The 27 inhabitants of this medieval borgo (hamlet) reckon it is the oldest in Italy. It is definitely one of the best preserved in Tuscany. Towering above it is the rocca, which is a fortified tower. For over a thousand years it repelled numerous military assaults, but by the middle of the 20th century it was threatening to collapse onto the town.
In 1975 the Italian bureau of cultural heritage decided to repair the fort instead of simply evicting the inhabitants of the borgo. The restored sections are in red brick while the original parts are made of stone.
Our guide picked us up in Montacino and drove us to the start of the walk in Castelnuovo dell’Abate. He offered to take us a further kilometer down the highway to the point where the route goes down a dirt track, and we thought this sounded like a good plan.
The first section of the walk wound steadily down hill past vineyards and olive groves. When we reached the Fiume (River) Orcia we walked along the river flats for a while then climbed up onto a railway to cross on the rail bridge. There are only a few trains each week on this line, and the bridge is wide enough for one to pass if we did happen to be on the bridge at the same time.
After some more paddocks we started climbing up the hill on the other side of the valley. Fortunately we were in the forest, so we had quite a bit of shade. There was one point where I checked the GPS and found we had strayed about half a kilometer off the marked route, but we soon navigated ourselves back onto the correct path.
A bit after midday I checked the GPS again and saw that we were only a couple of hundred meters from the river, and that there was an old track down to a marked ford. Because Tuscany is experiencing a serious drought, there was not much water flowing, but we found a pool big enough to make it worth stripping off our clothes and cooling off.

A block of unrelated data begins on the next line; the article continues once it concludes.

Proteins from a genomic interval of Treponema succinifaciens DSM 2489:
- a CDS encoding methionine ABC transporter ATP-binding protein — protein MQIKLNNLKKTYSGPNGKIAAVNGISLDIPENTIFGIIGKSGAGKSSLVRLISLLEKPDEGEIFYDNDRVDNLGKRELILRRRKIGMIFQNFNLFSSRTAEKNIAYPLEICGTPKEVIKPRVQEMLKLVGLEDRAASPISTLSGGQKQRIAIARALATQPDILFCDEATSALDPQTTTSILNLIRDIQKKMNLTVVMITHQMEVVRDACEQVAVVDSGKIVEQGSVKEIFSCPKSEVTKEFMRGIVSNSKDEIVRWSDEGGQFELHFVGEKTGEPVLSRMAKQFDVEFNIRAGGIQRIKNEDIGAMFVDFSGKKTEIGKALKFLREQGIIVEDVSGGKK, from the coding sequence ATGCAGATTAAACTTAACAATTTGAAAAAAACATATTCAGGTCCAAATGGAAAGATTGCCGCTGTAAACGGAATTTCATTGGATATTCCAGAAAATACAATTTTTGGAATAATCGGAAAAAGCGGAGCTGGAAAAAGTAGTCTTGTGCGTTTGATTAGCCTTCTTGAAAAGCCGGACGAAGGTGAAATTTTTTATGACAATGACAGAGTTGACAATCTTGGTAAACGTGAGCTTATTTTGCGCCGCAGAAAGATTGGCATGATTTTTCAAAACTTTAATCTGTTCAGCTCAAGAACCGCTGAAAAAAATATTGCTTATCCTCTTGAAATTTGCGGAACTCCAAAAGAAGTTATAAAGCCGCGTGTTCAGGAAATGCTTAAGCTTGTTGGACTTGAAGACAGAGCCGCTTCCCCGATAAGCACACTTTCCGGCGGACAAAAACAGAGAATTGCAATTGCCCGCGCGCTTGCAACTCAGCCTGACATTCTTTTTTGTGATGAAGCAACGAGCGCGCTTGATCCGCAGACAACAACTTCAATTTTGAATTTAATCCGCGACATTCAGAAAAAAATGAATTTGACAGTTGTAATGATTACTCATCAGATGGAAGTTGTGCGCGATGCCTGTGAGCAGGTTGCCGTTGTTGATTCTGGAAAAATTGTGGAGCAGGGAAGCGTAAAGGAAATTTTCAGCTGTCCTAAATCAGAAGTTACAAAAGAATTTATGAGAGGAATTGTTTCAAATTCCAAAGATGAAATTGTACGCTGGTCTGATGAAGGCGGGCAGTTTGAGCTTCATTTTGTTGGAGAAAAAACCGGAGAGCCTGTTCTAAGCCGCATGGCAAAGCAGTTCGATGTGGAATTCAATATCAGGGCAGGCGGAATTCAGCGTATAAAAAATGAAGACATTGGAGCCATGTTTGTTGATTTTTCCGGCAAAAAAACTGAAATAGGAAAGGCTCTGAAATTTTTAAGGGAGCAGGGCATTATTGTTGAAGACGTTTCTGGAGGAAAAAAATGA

Our immediate surroundings were quite remote, so we weren’t too worried about being naked, but towering over us at the top of the cliff opposite was the Castello di Ripa d’Orica, and we kept a wary eye on it in case a bus load of tourists arrived equipped with long lens cameras!
The route continued through the shady forest parallel to the river. We saw a couple more deer bounding away when we disturbed them. The final few kilometers up the hill was mostly in the sun, so it was pretty tough going. As we entered Rocca d’Orcia we passed a house named “Katherine Domus” where the patron saint of Italy, Catherine of Sienna, once stayed when she was recuperating from an illness.
We knocked on the door of one of the two hotels in the town, and our hostess appeared with her hands covered in flour from making fresh pasta for tonight’s dinner – a good sign. It took a beer, a bottle of sparkling water, a shower and an hour or so relaxing to recover, then we set off to check out the fort and find coffee.
When we climbed up to the top of the tower we could see why the hill was so easy to defend. Enemies would have been seen miles away, and before the days of artillery the defenders shooting down would have had an enormous advantage.
On the other side of the rocca is the slightly bigger town of Castiglione d’Orcia. A barman served us an espresso, then a small iced coffee from a machine that we will be keeping an eye out for from now on.
The old part of this town has not changed much in the last thousand years – one piazza centered around a well has paving which has not been touched since the 12th century. We wandered up and down the winding lanes and alleys until a church bell rung very enthusiastically reminded us that it was 6.00 pm and time to head back.